6 minutes read.
It is approximately 1 a.m. on Easter morning, March 31, on the campus of Liberty University. Most of the student body is away — traveling, in some cases, hundreds of miles to be home for Resurrection Sunday.
But there is still plenty of activity on the Central Virginia campus, even in the middle of the night. The cast and crew of the film “Letting Go” are hard at work and nearing a lunch break during an all-night session. It is day five of a 25-day shoot.
The set is bustling with about 40 crew members and several others in the cast. Tonight’s scene involves the male lead, played by Andrew Cheney (Behind the Mask), attempting to rescue the female lead from certain death.
Cheney’s fictional character is akin to those in popular films, such as Groundhog Day and Source Code, who find themselves trapped in a time loop wherein they are forced to live the same day over and over.
The female lead, played by Rachel Hendrix (October Baby) dies every day, and will continue to, until the hero can circumvent the time loop — she is hit by a car during tonight’s shoot.
What is unique about this movie set is that there are 32 cinematic arts students in training — each one learning under an experienced industry professional. The students are enrolled in Liberty University’s Cinematic Arts program, and the industry experts are contracted by EchoLight Studios, a Christian production company based in Texas.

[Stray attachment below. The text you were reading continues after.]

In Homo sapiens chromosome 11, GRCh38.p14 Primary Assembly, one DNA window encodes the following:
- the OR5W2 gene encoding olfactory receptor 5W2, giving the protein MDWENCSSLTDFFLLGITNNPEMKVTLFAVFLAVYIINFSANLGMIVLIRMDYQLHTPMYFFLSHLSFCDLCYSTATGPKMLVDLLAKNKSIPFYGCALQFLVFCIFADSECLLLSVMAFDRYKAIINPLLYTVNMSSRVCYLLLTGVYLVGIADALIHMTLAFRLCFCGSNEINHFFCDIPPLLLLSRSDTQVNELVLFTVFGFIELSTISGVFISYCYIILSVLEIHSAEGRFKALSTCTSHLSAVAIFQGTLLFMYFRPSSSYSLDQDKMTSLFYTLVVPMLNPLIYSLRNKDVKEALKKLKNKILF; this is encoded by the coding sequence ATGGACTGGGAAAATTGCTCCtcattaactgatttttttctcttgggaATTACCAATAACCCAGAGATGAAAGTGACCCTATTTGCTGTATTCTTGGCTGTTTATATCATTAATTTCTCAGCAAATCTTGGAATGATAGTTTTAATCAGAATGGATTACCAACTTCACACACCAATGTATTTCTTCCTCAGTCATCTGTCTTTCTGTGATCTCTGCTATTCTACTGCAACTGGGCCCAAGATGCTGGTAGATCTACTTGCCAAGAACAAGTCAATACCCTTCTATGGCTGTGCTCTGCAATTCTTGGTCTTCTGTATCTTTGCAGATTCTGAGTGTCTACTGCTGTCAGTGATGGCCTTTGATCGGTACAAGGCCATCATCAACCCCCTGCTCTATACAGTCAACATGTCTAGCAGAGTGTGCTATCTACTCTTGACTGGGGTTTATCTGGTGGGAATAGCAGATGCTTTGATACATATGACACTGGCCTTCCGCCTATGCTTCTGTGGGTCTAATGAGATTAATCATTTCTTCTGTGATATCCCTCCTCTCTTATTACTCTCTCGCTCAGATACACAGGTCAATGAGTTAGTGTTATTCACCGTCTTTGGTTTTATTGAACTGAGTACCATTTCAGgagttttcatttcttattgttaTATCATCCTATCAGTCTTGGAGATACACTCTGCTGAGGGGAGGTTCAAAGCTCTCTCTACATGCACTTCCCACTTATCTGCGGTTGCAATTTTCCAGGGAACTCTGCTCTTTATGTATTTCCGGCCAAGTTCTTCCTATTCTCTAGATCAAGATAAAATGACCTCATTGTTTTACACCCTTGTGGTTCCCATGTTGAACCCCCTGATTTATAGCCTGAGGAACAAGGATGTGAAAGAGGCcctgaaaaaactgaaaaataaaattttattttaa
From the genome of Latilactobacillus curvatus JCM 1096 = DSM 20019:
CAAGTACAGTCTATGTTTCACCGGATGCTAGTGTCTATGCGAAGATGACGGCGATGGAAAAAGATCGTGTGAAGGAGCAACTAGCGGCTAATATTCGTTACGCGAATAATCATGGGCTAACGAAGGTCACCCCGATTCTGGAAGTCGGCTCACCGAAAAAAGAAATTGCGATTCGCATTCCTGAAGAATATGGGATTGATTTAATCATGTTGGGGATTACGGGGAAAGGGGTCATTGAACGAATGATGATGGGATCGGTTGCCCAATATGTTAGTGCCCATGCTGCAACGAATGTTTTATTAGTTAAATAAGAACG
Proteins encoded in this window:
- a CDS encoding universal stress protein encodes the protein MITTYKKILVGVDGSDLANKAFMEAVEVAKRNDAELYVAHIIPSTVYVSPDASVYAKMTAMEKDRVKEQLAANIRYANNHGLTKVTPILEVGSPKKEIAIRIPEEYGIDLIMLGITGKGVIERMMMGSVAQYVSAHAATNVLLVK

According to the film’s director Tracy Trost, each department head has a group of students underneath them who have specifically requested to train within their discipline for the film. With a four-to-one, student-to-professional ratio, students are ensured an opportunity to get plenty of hands on training.
At supper, the cast and crew gather for prayer over a hot meal that has just emerged from catering vans. Some students still linger over pieces of equipment with their instructors.
As everyone begins to form a line, Chris Morrow, co-founder and Chief Global Strategist of EchoLight Films, addresses the crowd, praising the efforts put forth in the first half of the day. He and his family are leaving in the morning to return to Texas.
Morrow and his associates started Texas-based EchoLight Studios in 2011, emerging from an already-established Christian film company, christiancinema.com. The goal, he said, was to better cater to what he calls a severely under-served market of Christian moviegoers.
Morrow and his team just signed a deal with Liberty to fund, market and distribute five films to a national theater audience, of which “Letting Go” is the first.
The university has recently launched a brand new film school in connection with the Zaki Gordon Institute in Arizona.